Christmas may have been and gone, but it is worth reflecting on a festive gift (of sorts) from the Chancellor for individuals who intend to claim entrepreneurs’ relief.
The background to this seasonal gesture of goodwill lies in the significant changes to entrepreneurs’ relief which were announced in the 2018 Autumn Budget. Our previous posts on these changes can be found here and our post on new rules enabling taxpayers to “lock in” the relief prior to a dilution event can be found here.
The 2018 Budget proposed the introduction of two new conditions which must be met for an individual to qualify for entrepreneurs’ relief on a disposal of shares.
The two conditions were that a taxpayer must, throughout the qualifying period prior to the disposal, have been entitled to:
- at least 5 per cent of the distributable profits of the company; and
- at least 5 per cent of the company’s net assets on a winding up.
These new conditions were proposed to take effect from 29 October 2018 (the date of the Budget).
The problem with the Budget announcements
Practitioners were concerned that the new conditions announced in the Budget could exclude entrepreneurs’ relief in a range of commonly used share capital structures, particularly those used for start-ups and private equity and venture capital-backed companies, and could potentially affect both minority and controlling shareholders.
For instance, individual shareholders could find that they fail the new distributable profits and / or net assets tests where they hold equity in the form of:
- growth shares;
- shares which benefit from economic rights only after other shareholders achieve a “preferred return”; or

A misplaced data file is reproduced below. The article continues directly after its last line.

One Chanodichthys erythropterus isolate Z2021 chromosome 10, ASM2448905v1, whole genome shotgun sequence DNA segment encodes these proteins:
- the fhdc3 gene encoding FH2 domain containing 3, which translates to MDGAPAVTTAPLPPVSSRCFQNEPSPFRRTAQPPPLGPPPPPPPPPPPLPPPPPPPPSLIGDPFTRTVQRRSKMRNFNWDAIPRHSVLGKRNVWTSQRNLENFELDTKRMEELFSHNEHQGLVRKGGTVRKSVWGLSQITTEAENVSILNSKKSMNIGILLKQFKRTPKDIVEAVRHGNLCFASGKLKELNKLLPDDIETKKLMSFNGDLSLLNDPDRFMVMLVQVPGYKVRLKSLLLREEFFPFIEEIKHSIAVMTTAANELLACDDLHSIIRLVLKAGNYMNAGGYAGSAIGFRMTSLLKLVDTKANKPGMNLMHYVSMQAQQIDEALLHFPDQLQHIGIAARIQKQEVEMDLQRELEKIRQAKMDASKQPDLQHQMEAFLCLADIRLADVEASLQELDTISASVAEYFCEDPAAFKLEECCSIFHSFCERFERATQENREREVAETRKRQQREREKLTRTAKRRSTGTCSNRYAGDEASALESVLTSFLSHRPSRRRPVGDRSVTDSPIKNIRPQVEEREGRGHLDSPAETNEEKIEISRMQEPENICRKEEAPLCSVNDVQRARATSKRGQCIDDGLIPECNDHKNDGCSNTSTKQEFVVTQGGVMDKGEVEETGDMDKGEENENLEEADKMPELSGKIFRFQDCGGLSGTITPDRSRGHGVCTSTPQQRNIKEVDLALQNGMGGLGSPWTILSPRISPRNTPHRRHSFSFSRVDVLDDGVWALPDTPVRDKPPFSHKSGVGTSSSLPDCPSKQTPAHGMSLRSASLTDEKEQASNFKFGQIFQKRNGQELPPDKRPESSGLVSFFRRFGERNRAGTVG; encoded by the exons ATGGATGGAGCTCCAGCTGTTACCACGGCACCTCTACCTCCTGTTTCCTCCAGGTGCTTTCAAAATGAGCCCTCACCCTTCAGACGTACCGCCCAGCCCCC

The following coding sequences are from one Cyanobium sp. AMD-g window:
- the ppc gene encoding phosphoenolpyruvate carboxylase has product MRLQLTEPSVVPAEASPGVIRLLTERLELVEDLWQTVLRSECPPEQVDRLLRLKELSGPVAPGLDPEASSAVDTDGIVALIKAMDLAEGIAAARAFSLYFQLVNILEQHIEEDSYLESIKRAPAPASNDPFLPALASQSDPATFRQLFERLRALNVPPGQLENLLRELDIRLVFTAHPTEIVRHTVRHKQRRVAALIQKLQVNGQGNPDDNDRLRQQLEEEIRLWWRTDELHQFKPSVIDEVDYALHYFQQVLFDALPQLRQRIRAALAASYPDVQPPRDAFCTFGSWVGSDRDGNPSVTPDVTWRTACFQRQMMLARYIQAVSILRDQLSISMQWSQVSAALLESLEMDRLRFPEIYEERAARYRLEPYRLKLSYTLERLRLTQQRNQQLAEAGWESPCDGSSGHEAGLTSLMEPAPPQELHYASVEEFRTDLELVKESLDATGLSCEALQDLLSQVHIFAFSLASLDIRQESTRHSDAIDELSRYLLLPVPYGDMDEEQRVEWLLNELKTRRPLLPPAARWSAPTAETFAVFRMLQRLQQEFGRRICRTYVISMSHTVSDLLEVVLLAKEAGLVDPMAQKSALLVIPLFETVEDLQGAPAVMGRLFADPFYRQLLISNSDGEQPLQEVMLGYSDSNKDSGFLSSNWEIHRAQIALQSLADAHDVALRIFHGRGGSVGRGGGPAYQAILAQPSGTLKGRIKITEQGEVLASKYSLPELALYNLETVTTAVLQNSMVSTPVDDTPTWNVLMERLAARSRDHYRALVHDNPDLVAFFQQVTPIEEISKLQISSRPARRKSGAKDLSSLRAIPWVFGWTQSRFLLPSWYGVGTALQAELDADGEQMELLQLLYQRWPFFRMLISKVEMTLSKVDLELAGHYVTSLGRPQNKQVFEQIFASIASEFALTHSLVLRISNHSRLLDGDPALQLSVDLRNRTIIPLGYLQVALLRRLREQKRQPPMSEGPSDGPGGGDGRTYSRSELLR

- alphabet shares, where the dividends are paid on a particular share class at the directors’ discretion.
Problems may also arise where companies have issued convertible debt or preference shares, which can be taken into account in assessing whether ordinary shareholders meet the new 5 per cent tests.
What is the latest change?
The Government now proposes to introduce an alternative condition which can be met if the distributable profits and net assets tests are not satisfied.
Under this alternative condition, an individual could still qualify for entrepreneurs’ relief if, during the qualifying period, he or she would be entitled to at least 5 per cent of the proceeds on a sale of all of the company’s ordinary share capital.
This latest tweak should allow a greater number of taxpayers to benefit from the relief, as compared with the original Budget proposals. However, this additional change to the legislation also highlights the need for a careful review of existing share capital structures to confirm whether entrepreneurs’ relief will continue to be available for individual shareholders – or whether any steps can be taken to preserve the relief prior to a future disposal.